I was such a lost, angry teenager when my best friend had invited me to church. Okay, her mom had made us go to church after a night of senior-year celebrating and crawling into bed in the early hours of the morning. I stood in the service that morning, a bit hungover, and tried to keep the tears from spilling down my face as the worship music played. I had never experienced the presence of God like that before. I just had to go back. So I did and a month later I made the whole-hearted decision to follow Jesus.

I had been in church nearly every Sunday since that decision. Ten years of sitting under the leadership of our pastor...

I went through an internship,
became part of the staff,
married one of the pastors
and dedicated our babies.

I experienced retreats,
worship services,
prayer movements
and missions trips.

We had celebrated marriages,
and anniversaries.

We had laughed together,
cried together
and been angry with each other.

He'd had dinner in our home, we'd had many at his. He had visited us in the hospital when Brad had surgery, when we'd had babies.

Nearly every significant event I had experienced since that teary Sunday morning included this man. He was my spiritual father and I respected him very much. But my view of him went beyond respect. I trusted him. I knew he loved our family and that if we ever needed anything, he would be there. But even beyond trusting him, I thought he could do no wrong. If I disagreed with something he did, I assumed it was my lack of maturity. I rarely second-guessed him or evaluated him for the man that he was. I was positive he had a direct line to the Lord that was shorter than mine and that he would never do anything out of God's will. I had an "if all else fails, he (and the church he pastored) would always be there" way of thinking.

All of that changed that Thursday night. This man, or super-human (in my mind) had made a mistake. If he could make this kind of mistake, who could I trust?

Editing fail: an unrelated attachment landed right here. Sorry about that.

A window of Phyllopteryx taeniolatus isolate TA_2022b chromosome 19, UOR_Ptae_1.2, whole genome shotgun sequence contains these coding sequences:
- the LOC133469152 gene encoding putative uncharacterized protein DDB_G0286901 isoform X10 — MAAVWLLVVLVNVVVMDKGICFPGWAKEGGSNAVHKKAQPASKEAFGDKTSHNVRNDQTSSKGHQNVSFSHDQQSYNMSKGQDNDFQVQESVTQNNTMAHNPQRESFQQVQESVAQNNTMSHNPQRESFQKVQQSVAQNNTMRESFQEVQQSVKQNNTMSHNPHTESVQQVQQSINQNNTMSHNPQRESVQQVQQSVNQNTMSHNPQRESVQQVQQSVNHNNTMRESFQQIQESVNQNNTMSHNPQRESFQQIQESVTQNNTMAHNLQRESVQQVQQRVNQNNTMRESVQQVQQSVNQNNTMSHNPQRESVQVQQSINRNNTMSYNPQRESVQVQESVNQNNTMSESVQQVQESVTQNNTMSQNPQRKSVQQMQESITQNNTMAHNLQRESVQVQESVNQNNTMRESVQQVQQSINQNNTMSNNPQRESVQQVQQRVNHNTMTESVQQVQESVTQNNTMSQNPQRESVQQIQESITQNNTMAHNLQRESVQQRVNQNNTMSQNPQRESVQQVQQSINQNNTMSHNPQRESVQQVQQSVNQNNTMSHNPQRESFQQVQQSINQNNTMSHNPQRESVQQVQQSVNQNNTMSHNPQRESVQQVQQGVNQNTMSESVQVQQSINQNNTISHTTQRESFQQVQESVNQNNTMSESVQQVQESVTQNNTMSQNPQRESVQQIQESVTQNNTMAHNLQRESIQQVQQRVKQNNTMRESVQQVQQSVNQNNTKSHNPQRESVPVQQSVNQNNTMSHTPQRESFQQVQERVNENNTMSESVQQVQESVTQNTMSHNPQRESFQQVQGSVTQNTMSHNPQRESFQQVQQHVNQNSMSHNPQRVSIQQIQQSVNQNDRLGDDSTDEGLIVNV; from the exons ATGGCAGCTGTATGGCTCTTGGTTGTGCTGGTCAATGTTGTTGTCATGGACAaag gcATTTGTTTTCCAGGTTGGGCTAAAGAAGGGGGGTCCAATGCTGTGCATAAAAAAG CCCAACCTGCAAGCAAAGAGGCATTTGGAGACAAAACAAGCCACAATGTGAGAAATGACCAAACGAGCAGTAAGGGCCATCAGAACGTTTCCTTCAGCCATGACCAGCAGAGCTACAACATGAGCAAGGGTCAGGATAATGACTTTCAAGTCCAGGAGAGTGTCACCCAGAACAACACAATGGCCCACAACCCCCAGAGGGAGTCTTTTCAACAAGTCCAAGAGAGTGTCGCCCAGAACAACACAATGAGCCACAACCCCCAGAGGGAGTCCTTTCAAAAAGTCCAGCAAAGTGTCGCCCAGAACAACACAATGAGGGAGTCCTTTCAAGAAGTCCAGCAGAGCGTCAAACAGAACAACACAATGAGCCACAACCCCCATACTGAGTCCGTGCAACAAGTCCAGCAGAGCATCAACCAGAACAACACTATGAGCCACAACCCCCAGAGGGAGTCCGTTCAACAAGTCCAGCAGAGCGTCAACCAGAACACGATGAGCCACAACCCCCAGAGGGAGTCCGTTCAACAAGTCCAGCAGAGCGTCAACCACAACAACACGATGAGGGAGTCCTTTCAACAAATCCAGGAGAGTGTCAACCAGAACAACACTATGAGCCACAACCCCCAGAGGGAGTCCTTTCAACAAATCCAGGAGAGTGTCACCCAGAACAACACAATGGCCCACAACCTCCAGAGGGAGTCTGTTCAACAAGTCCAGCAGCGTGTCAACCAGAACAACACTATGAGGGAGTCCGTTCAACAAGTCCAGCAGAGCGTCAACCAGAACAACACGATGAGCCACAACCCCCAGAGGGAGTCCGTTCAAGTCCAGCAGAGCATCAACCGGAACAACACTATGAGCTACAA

I walked through the next couple of years...healing and processing. In looking into my responsibility in the situation, I realized that I had put such high expectations on this man. I assumed he would never falter. This assumption led to such heartache. Such disappointment. This assumption made the situation immediately about me...instead of about a friend who was going through an extremely difficult situation.

The reality is, we are all tempted and we all have choices to make each day. The fact that some fall harder, or further, than others is decided by our response. The higher the expectations we place on others, the higher the consequence. I am not referring to the natural consequences that occur with position, but consequences of the heart.  

Guard your heart above all else, for it determines the course of your life. ~Prov 4:23

Let's not forget that we ALL need God's grace. We are ALL in equal need of salvation. Let's give people room to be people. Let's accept them for who they are and not try to make them into super-human perfectly perfect people. None of us will reach perfection this side of heaven. This view isn't to look down on anyone, but to give everyone the space...permission...grace...to grow in their personal relationship with Jesus.